There are no generalised screening or approval mechanisms for new investments or established companies in Bulgaria. In addition, Bulgaria does not impose limits on access to local finance and incentives (e.g. tax concessions) or government purchasing markets for foreign-controlled enterprises incorporated in the country. National treatment of foreign investors in the post-establishment phase is guaranteed, which means that foreign investors, when incorporated and headquartered in Bulgaria, are considered domestic legal entities, with all the rights and obligations that are applied to domestic investors. The few existing exceptions to national treatment are limited to foreign ownership restrictions in a handful of sectors, namely in the acquisition of land (agricultural, for commercial purposes and real estate), forestry, air and maritime transport, as well as restrictions for the provision of rail transport, legal services and mining.

Other existing barriers to FDI mainly concern conditions imposed at establishment (e.g. establishment requirements for investment in energy, private security, legal services and selected financial services). These barriers are few, mostly sector-specific, and typically limited in their scope, applying almost exclusively to investors from outside the EU, the European Economic Area (EEA) or Switzerland, or to investors from countries that are not WTO members. As a result, using the methodology of the OECD FDI Regulatory Restrictiveness Index, which is based on statutory measures that are discriminatory in nature, Bulgaria’s degree of restrictiveness is low in comparison to both the OECD average and the average of non-OECD economies that have adhered to the Declaration.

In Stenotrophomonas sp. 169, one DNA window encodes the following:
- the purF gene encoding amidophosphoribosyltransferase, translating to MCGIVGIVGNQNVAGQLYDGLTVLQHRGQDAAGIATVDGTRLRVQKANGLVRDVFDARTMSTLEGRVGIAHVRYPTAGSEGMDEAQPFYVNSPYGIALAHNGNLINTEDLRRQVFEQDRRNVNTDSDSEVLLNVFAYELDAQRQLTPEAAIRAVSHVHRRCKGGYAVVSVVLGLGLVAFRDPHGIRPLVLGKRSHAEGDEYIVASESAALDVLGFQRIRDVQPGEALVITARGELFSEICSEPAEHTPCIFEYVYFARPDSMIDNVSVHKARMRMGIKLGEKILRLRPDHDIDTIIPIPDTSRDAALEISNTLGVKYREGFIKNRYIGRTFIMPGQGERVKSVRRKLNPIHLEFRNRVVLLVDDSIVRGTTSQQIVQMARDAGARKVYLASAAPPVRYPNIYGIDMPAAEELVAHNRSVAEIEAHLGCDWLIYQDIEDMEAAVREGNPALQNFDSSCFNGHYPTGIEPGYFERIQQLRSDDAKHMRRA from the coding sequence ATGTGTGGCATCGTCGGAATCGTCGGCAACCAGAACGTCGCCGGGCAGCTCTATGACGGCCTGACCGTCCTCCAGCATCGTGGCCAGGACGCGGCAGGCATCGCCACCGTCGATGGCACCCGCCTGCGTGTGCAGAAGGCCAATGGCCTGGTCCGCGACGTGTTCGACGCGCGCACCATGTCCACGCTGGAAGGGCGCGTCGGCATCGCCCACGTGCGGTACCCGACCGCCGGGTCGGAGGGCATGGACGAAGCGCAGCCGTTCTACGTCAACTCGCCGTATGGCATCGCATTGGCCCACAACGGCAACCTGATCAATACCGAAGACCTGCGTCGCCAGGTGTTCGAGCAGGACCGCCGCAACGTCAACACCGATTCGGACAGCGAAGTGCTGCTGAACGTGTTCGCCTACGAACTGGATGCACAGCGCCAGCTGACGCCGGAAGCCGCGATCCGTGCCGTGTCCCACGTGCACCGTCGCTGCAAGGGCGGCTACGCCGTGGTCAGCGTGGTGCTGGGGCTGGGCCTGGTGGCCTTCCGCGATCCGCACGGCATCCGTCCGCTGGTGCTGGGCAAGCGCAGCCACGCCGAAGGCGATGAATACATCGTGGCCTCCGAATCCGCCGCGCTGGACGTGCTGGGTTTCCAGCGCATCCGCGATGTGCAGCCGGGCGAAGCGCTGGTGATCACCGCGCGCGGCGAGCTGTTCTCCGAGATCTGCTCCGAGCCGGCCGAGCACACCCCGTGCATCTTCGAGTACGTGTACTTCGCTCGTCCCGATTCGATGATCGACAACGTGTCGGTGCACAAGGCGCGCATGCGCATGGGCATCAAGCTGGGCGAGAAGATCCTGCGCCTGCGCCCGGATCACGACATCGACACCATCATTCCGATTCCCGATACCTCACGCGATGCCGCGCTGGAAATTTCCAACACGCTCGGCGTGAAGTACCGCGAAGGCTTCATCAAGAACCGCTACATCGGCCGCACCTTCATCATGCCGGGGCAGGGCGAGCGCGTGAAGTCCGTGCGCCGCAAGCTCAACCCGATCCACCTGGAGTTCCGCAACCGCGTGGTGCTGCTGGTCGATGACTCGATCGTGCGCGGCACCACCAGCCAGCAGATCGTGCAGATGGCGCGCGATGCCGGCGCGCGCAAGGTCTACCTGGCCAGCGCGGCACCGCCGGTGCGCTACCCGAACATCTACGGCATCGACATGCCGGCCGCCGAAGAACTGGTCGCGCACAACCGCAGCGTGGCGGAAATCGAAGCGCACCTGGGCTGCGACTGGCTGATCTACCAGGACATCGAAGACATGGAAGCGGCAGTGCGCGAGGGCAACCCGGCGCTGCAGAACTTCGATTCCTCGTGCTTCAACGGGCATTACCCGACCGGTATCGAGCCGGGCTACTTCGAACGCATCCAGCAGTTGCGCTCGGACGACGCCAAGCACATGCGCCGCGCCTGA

The key standards of investor treatment and protection, including with respect to intellectual property rights, are guaranteed under the Constitution and ordinary laws. The protection of investment, combined with effective enforcement mechanisms, is an important pillar of a sound investment climate. Protecting investors from improper treatment can lower their perception of risk for new investments, and investors who perceive lower risks will generally make capital and resources available at a lower cost and with longer amortisation process.

Bulgaria’s domestic framework provides investor protection aligned with international standards. Bulgaria’s Constitution includes protections for local and foreign investors against forcible expropriation of property, and property rights and regulations on acquisition, benefits and use of property are well defined.